In January 1950, Bee Offineer reported in her "Audio and Video" column had been signed by radio station WAKR in Akron, Ohio. The article mentions his recording of "My Hungry Heart" had sold 100,000 copies. Their show, "Home Folks Jamboree," was to air at 3:00pm. About a week later, Ms. Offineer told readers that the audience reception of their new show was such that the station added another hour for listeners to enjoy. The additional hour was to be from 5:30am to 6:30am.
Their stint at the Akron station was relatively short. The next news report of their activity was when they appeared on the WRVA Old Dominion Barn Dance in Richmond, VA on December 24, 1954.
In 1949 and 1950, Slim recorded eight numbers for MGM and they printed and sold songbooks. Cowboy Songs magazine reported that Eddie Kirk and Merle Travis led the bands that backed Slim on his MGM platters.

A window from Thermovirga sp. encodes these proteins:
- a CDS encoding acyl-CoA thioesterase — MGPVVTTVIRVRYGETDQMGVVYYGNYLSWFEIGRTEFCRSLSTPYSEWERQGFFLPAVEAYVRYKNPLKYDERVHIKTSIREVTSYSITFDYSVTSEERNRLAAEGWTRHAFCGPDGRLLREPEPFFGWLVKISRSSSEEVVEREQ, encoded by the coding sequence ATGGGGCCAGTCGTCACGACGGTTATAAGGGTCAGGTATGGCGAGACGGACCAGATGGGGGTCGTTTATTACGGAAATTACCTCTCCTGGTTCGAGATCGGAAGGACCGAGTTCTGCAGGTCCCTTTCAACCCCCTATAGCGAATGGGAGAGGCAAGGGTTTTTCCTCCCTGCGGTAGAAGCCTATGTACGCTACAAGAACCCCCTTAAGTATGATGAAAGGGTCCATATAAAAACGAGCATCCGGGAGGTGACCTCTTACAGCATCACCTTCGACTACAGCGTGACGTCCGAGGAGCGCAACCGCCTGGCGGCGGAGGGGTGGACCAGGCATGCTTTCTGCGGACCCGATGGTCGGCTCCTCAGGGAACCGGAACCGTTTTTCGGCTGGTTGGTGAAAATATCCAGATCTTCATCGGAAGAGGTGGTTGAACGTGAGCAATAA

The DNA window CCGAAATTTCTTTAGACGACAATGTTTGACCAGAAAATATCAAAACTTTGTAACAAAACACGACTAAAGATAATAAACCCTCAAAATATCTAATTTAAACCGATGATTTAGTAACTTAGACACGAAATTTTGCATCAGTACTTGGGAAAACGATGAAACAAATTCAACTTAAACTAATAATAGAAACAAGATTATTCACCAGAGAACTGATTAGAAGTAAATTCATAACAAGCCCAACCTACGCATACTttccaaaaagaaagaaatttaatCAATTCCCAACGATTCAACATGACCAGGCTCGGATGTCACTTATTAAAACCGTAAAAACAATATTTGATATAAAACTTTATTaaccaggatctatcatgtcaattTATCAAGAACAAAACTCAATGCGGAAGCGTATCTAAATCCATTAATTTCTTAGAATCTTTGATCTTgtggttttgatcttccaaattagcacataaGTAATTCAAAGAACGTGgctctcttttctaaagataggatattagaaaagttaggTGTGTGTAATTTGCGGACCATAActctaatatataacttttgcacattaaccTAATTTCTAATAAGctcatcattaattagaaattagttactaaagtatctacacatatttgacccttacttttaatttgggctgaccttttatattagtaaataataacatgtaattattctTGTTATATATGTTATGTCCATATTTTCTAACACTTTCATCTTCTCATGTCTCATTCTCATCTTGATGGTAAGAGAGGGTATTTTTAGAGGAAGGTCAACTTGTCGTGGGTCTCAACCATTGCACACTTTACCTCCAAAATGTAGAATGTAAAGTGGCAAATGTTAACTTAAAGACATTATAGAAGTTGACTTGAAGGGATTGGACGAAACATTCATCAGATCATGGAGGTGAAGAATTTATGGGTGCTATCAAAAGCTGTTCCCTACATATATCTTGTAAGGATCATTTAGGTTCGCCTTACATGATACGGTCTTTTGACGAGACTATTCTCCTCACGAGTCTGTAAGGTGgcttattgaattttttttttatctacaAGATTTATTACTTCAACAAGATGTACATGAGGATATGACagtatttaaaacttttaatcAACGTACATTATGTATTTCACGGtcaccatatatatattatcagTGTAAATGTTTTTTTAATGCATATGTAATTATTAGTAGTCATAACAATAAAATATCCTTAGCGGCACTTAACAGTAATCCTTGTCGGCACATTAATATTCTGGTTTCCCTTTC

Research shows that Cash Box magazine provided reviews for several of those releases.
Other research indicates there may be more recordings. Billboard reported in October of 1948 that Dome Records, a subsidiary of Country Music in Chicago had acquired masters by several artists including Slim Carter and Brown Eyes.
Billboard told readers of Slim's signing with MGM in August 1949. Per the article, Slim was under the personal management of Tim Spencer. The report also indicated that Slim had signed a three year contract with the Hill and Range song publishers.
In October 1949, readers of Billboard magazine learned that Slim had installed remote equipment to enable him to do two disc jockey shifts daily from his Homefolks' Record Shop in Warren, Ohio. Broadcasts would be aired over WPIC in Sharon, PA and WHHH in Warren, OH.
Billboard reported in February 1950 that Slim had done another session with MGM records in Hollywood.